The stigma of mental illness remains a stubborn problem for those seeking recovery. Public stigma prevents people from achieving rightful life goals: for example, employers buying into the stereotypes choose not to hire people labeled “mentally ill;” landlords decide not to rent to them.
Self stigma — internalizing these stereotypes so people believe themselves unworthy or unable — leads to a “why try” effect. “Why try seek a job? Someone like me can’t handle it.”
Unfortunately, stigma does not seem to be improving despite evidence that the Western world is more educated about causes of mental illness than any time in history.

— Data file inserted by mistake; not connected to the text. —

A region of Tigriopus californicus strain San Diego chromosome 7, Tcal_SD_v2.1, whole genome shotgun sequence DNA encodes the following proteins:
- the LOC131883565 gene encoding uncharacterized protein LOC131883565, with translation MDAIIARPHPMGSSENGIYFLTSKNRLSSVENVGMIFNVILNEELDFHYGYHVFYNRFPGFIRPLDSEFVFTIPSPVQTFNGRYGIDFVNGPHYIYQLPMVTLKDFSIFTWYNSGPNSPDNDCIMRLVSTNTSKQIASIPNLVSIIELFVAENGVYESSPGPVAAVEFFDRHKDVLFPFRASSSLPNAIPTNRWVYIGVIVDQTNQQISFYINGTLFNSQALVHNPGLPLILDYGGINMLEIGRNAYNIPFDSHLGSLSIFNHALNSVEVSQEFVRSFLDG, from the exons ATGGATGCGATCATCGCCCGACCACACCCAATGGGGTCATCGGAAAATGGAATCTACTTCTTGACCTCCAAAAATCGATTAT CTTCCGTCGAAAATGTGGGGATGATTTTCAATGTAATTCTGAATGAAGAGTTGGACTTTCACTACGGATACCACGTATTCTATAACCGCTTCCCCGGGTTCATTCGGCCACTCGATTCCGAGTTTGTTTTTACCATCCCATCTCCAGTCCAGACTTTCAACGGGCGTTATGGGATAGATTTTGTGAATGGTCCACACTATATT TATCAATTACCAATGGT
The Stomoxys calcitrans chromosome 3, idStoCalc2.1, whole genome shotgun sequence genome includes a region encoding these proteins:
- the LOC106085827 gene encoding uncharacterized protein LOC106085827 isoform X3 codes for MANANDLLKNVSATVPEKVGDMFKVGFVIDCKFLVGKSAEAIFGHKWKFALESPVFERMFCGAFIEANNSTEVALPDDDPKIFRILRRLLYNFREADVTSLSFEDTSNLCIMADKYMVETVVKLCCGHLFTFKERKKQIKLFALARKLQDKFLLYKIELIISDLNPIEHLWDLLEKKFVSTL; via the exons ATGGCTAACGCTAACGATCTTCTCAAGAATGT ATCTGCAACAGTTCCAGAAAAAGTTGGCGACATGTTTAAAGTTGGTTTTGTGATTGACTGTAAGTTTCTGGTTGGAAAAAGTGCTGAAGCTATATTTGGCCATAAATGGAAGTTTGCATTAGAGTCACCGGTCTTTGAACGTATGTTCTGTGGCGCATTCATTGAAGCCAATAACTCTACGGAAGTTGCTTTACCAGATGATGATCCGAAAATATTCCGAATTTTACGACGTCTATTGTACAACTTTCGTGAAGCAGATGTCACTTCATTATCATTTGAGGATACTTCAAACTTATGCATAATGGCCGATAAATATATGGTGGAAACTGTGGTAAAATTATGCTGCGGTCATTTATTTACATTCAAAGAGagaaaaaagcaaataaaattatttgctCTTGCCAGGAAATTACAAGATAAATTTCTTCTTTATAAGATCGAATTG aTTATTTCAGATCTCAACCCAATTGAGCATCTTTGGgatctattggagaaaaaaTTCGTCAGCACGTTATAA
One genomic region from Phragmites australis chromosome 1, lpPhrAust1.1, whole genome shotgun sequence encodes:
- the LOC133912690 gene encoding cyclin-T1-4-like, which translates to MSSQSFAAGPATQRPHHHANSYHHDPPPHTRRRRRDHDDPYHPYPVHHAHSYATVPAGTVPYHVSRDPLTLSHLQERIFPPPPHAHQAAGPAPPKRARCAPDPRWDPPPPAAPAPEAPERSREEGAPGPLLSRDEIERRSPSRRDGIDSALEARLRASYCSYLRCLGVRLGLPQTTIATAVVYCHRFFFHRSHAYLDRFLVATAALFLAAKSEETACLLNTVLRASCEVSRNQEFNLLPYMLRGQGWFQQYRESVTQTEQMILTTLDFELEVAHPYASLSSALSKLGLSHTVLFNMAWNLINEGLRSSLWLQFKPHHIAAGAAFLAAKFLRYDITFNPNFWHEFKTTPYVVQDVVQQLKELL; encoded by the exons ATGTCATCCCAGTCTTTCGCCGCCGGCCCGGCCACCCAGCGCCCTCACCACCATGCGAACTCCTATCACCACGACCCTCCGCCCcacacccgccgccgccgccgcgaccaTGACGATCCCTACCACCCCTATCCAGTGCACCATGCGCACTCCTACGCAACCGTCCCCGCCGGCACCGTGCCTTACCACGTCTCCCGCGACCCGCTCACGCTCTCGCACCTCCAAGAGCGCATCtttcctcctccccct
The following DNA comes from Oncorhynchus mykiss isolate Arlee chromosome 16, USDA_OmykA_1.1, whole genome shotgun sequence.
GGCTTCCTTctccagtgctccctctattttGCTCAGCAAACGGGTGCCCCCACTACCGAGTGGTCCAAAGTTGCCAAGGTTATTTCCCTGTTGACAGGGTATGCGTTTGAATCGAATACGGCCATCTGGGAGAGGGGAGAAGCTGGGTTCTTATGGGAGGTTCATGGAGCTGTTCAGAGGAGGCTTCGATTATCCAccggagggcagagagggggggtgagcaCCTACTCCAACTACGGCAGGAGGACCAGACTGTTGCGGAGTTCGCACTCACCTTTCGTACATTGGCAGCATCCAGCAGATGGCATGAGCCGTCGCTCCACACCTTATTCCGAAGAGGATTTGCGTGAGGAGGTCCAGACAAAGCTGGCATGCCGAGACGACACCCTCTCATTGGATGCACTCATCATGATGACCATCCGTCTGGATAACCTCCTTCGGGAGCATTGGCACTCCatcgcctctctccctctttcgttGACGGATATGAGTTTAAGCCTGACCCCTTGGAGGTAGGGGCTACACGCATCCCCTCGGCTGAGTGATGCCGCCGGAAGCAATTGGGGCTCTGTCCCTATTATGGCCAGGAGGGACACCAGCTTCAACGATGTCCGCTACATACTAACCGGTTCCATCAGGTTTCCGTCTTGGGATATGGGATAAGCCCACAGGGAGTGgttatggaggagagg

Contact is an effective approach to stigma change. “Contact” involves people with lived experience sharing their illness, recovery, and accomplishments to strategically-targeted groups including employers, landlords, police officers, health care providers, legislators, and faith-based community leaders. This means people need to disclose their experiences with mental illness and the health care system — come out, as it were — a courageous decision given the prejudice and discrimination it risks.
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